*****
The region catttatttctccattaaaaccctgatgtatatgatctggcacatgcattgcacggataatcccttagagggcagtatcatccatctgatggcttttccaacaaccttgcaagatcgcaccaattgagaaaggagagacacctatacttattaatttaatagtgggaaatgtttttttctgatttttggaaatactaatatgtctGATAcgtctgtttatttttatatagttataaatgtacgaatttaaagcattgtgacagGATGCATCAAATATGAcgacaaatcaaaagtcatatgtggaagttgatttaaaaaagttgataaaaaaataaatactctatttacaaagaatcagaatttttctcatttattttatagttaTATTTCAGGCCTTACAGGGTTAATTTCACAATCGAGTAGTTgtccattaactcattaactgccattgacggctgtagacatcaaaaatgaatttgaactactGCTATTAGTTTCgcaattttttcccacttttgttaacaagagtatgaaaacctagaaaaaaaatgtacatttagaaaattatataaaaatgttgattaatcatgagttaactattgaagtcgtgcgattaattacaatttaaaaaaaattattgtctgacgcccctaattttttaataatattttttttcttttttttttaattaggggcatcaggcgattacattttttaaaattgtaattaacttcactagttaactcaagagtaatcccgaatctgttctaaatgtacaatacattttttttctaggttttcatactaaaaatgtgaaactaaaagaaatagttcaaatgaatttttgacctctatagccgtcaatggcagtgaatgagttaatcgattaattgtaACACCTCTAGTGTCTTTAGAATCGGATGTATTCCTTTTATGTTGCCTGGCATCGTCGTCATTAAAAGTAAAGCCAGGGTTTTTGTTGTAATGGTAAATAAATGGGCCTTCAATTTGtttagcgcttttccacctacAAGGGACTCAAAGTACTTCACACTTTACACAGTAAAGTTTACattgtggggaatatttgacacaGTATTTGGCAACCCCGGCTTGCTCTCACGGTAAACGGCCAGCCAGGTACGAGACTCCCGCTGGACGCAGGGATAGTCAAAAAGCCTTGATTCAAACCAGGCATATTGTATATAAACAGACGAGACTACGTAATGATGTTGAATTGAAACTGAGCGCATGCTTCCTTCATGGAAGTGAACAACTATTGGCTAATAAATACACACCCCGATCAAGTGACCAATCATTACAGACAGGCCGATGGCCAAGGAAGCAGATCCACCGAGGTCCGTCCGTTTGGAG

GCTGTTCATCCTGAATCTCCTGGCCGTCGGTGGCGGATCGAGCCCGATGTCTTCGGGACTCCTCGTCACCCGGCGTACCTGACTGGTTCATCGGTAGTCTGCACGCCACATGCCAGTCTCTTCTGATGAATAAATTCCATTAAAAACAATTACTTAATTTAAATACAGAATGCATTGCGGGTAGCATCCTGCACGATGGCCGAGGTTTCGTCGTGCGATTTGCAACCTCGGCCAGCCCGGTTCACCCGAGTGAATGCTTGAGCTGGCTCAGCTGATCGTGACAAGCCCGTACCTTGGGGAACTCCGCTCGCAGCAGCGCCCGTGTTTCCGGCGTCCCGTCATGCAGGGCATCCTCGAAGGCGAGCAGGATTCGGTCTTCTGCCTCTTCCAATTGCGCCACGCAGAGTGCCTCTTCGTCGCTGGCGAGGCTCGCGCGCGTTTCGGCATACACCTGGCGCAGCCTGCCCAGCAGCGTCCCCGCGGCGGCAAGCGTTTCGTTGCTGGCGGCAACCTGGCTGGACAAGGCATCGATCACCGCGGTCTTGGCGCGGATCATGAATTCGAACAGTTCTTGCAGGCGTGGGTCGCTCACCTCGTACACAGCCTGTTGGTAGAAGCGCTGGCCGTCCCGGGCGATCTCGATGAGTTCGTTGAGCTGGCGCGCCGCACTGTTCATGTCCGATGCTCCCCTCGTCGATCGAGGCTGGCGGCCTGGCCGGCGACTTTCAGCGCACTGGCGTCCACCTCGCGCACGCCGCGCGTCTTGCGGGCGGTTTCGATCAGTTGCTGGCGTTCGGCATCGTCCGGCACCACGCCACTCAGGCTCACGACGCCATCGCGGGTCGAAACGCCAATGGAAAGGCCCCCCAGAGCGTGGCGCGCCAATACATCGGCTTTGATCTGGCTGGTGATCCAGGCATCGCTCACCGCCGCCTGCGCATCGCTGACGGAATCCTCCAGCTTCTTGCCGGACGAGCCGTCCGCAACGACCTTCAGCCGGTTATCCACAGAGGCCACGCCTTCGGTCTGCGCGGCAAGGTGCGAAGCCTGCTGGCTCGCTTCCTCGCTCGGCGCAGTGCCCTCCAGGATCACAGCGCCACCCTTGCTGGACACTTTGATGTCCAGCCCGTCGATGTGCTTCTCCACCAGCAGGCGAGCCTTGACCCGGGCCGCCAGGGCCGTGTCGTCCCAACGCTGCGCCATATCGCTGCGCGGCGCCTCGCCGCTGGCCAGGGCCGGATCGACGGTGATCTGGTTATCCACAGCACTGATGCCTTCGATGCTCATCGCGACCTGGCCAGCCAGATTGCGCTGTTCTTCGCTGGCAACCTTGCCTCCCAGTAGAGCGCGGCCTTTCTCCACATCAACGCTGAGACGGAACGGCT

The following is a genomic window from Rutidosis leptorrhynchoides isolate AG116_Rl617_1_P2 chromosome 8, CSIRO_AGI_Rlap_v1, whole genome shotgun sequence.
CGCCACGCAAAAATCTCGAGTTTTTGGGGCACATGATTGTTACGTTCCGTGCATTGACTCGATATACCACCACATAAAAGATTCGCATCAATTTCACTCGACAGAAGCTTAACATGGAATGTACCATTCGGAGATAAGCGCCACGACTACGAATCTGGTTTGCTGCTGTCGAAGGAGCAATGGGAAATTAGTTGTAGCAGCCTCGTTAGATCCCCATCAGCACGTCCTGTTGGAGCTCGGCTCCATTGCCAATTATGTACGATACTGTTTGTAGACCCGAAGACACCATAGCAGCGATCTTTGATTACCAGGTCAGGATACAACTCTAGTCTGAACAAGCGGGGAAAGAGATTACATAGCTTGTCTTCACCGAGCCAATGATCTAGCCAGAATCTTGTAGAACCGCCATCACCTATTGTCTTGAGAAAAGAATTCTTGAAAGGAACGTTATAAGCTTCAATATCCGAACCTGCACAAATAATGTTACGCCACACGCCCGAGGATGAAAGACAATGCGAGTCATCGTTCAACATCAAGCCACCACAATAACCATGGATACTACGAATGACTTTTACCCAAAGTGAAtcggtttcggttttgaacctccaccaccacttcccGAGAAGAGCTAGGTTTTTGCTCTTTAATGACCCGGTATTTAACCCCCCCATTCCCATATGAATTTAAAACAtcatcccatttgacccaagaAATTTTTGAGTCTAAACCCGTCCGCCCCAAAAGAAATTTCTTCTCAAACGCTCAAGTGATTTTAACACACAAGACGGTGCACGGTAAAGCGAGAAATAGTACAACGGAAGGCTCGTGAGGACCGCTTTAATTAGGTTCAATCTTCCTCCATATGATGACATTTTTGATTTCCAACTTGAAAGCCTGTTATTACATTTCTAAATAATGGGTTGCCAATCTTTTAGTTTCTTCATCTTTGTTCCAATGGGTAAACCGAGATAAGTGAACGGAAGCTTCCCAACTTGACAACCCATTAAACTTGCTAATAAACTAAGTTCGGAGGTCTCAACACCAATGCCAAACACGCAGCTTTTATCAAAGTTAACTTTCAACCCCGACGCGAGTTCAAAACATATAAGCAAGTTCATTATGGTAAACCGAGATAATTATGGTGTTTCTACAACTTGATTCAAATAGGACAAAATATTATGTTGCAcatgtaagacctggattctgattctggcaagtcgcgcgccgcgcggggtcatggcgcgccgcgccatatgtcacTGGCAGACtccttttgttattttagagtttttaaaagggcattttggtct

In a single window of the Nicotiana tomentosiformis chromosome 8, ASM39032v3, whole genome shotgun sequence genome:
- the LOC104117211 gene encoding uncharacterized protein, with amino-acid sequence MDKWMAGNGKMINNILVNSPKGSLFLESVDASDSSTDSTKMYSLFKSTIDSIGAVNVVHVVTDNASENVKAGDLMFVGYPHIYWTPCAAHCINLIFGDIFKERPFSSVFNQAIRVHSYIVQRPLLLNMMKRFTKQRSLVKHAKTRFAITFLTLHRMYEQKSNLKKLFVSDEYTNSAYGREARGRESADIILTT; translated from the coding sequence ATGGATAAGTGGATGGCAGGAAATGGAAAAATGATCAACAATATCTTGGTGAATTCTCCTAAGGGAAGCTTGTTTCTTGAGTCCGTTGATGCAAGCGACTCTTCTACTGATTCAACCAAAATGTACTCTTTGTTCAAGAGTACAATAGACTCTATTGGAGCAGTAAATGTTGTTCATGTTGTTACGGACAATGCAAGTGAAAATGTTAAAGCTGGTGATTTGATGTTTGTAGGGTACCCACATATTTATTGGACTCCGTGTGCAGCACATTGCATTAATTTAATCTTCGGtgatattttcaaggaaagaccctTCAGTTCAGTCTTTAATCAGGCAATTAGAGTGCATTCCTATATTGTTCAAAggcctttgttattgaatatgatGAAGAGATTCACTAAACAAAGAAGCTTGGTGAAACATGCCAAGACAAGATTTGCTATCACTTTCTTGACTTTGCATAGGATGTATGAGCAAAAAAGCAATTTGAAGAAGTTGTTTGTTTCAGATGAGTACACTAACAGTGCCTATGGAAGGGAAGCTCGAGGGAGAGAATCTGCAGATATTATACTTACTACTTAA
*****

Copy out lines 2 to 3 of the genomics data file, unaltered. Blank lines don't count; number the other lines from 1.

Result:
GCTGTTCATCCTGAATCTCCTGGCCGTCGGTGGCGGATCGAGCCCGATGTCTTCGGGACTCCTCGTCACCCGGCGTACCTGACTGGTTCATCGGTAGTCTGCACGCCACATGCCAGTCTCTTCTGATGAATAAATTCCATTAAAAACAATTACTTAATTTAAATACAGAATGCATTGCGGGTAGCATCCTGCACGATGGCCGAGGTTTCGTCGTGCGATTTGCAACCTCGGCCAGCCCGGTTCACCCGAGTGAATGCTTGAGCTGGCTCAGCTGATCGTGACAAGCCCGTACCTTGGGGAACTCCGCTCGCAGCAGCGCCCGTGTTTCCGGCGTCCCGTCATGCAGGGCATCCTCGAAGGCGAGCAGGATTCGGTCTTCTGCCTCTTCCAATTGCGCCACGCAGAGTGCCTCTTCGTCGCTGGCGAGGCTCGCGCGCGTTTCGGCATACACCTGGCGCAGCCTGCCCAGCAGCGTCCCCGCGGCGGCAAGCGTTTCGTTGCTGGCGGCAACCTGGCTGGACAAGGCATCGATCACCGCGGTCTTGGCGCGGATCATGAATTCGAACAGTTCTTGCAGGCGTGGGTCGCTCACCTCGTACACAGCCTGTTGGTAGAAGCGCTGGCCGTCCCGGGCGATCTCGATGAGTTCGTTGAGCTGGCGCGCCGCACTGTTCATGTCCGATGCTCCCCTCGTCGATCGAGGCTGGCGGCCTGGCCGGCGACTTTCAGCGCACTGGCGTCCACCTCGCGCACGCCGCGCGTCTTGCGGGCGGTTTCGATCAGTTGCTGGCGTTCGGCATCGTCCGGCACCACGCCACTCAGGCTCACGACGCCATCGCGGGTCGAAACGCCAATGGAAAGGCCCCCCAGAGCGTGGCGCGCCAATACATCGGCTTTGATCTGGCTGGTGATCCAGGCATCGCTCACCGCCGCCTGCGCATCGCTGACGGAATCCTCCAGCTTCTTGCCGGACGAGCCGTCCGCAACGACCTTCAGCCGGTTATCCACAGAGGCCACGCCTTCGGTCTGCGCGGCAAGGTGCGAAGCCTGCTGGCTCGCTTCCTCGCTCGGCGCAGTGCCCTCCAGGATCACAGCGCCACCCTTGCTGGACACTTTGATGTCCAGCCCGTCGATGTGCTTCTCCACCAGCAGGCGAGCCTTGACCCGGGCCGCCAGGGCCGTGTCGTCCCAACGCTGCGCCATATCGCTGCGCGGCGCCTCGCCGCTGGCCAGGGCCGGATCGACGGTGATCTGGTTATCCACAGCACTGATGCCTTCGATGCTCATCGCGACCTGGCCAGCCAGATTGCGCTGTTCTTCGCTGGCAACCTTGCCTCCCAGTAGAGCGCGGCCTTTCTCCACATCAACGCTGAGACGGAACGGCT

The following is a genomic window from Rutidosis leptorrhynchoides isolate AG116_Rl617_1_P2 chromosome 8, CSIRO_AGI_Rlap_v1, whole genome shotgun sequence.